The flattop also features, in the second tier, a pack of TF2 goods. This offers that good old flattop for the Soldier, a creepy sort of alien head for the Pyro, and a very swanky medal. Lastly, if loads and loads of people pre-order, everyone will also get a free copy of Civ V, or a gift copy if they already own it.
Of course, Steam's charging the full $50 for XCOM, so you might instead fancy buying it from somewhere that simply knocks a few dollars off the price instead. XCOM: Enemy Unknown is coming to PC, Xbox 360 and PlayStation 3 on October 9.
Civilization V recently got a lot more holy with the Gods and Kings expansion, but some of you fence-sitters haven't yet indulged in abusing religion for your own selfish ambitions. If you're still itching to give your theocracy a try, you'll be happy to know that a demo for the game is now available.
You can grab the demo from Steam and give it a try. The expansion adds new civilizations, religion and city-states, new wonders, new scenarios, and espionage. It seems like a pretty hefty chunk of Civ for $29.99, but the the demo is one way to test the waters for yourself.
Firaxis is cutting out Civilization V's existing mod browsing system to slip in Valve's sleek and chic Steam Workshop, publisher 2K Games has announced. As in Portal 2 and Skyrim, it'll let you easily peruse, download, rate, and submit mods through your browser or the Steam client.
If you've yet to use the Steam Workshop, have a gander to get an idea of what's on offer in other games. As for more information on the shiny new things coming in Gods & Kings, the official site has great big bags of it.
Civilization V is getting ready for some of that old time religion, also known as polytheism. To mark the Gods and Kings expansion, Firaxis and 2K Games are offering the game as free to play for this weekend, lasting from today until Sunday, May 27.
If your taste of ruling over kingdoms tempts you to buy the full game, this weekend is a particularly cheap way to do it. All of the Civilization V content on Steam is 75% off, which means the standard game can be had for $7.49. You could get the Cradle of Civilization downloadable content for $2.49, or the Game of the Year edition with extra maps and civilizations for $12.49.
The Gods and Kings expansion is scheduled for June 19 in North America. It will add religion and religious city-states, new diplomacy options with espionage, new scenarios, and a reworked combat system.
With Sid Meier's Civilization V just about to celebrate its first birthday, publisher 2K has announced a Game of the Year Edition for Firaxis' historical strategy game. Boasting a whole host of downloadable content, it's slated to launch on September 27.
The GotY edition has a sticker price of $49.99, which is fairly respectable considering the included DLC comes to $37.44 by itself. Curiously, it doesn't pack all current Civ V DLC, only most of it. The recent Korea and Wonders of the Ancient World packs, which cost $7.49 together, are both excluded.
Here's exactly what's in the box:
Shacknews receives a slew of new screenshots and trailers for upcoming games everyday. The most anticipated titles receive their own post, because we know you're eager to see that content. For the rest, we have the Daily Filter, a place to feature all of the media we add to our enormous database on a daily basis.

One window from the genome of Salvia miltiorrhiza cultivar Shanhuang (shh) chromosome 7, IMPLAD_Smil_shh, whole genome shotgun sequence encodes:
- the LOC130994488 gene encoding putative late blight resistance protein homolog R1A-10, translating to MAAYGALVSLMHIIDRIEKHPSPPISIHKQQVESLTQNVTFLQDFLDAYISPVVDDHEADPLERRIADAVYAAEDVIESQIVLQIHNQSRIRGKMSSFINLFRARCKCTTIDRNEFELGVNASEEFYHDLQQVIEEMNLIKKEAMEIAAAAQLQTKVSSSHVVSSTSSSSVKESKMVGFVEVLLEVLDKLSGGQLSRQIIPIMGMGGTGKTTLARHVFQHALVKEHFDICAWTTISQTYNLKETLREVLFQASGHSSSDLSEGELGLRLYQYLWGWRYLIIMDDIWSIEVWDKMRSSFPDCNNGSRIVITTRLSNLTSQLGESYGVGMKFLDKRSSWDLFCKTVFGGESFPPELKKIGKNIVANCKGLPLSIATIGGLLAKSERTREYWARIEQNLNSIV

Deepak Chopra's Leela
Sid Meier's Civilization V
Hot Seat multiplayer lets several players compete in front of the same computer, taking their turns, well, in turn. The changelog also notes, "While play-by-email is not yet implemented, we did include an in-between turn saving option for those that want to play via email."
Complaints about a lack of difficulty have been addressed with pacing tweaks. "Expect to have more of a challenge managing your empire at higher difficulty levels than you did before," the notes state. "Consider dropping a difficulty level if you have problems."
The patch also brings scores of tweaks, changes and fixes. On the AI front, you can expect computer-controlled nations to create better army compositions, behave more sensibly in diplomatic matters, pursue "back-up" victory paths, and properly execute late-game amphibious invasions if land-bound.
Units, buildings, tech, and nations have been all shook up with dozens of balance tweaks. If you load an old save into the new version, the notes warn, "the balance pass may make your existing happiness lower than expected when loading into your existing save post-patch." Plus your once-brilliant army might be a bit rubbish now, of course.
Do check out the huge full patch notes to see exactly what's new.
Downloadable add-ons include packs featuring the Mediterranean, Mesopotamia, Asia, and the Americas for $2.99 each or $9.99 as a bundle. The Babylon Civilization pack and Spain and Inca pack are available for $4.99 and $7.99, respectively. The Mongol DLC pack is also available, albeit for free, and "will automatically download upon launch of the Steam client in Online mode."
The premium downloadable content was first offered as pre-order incentives from multiple retailers before arriving for purchase on PC in December. Civilization V launched in November, two months following its release on PC.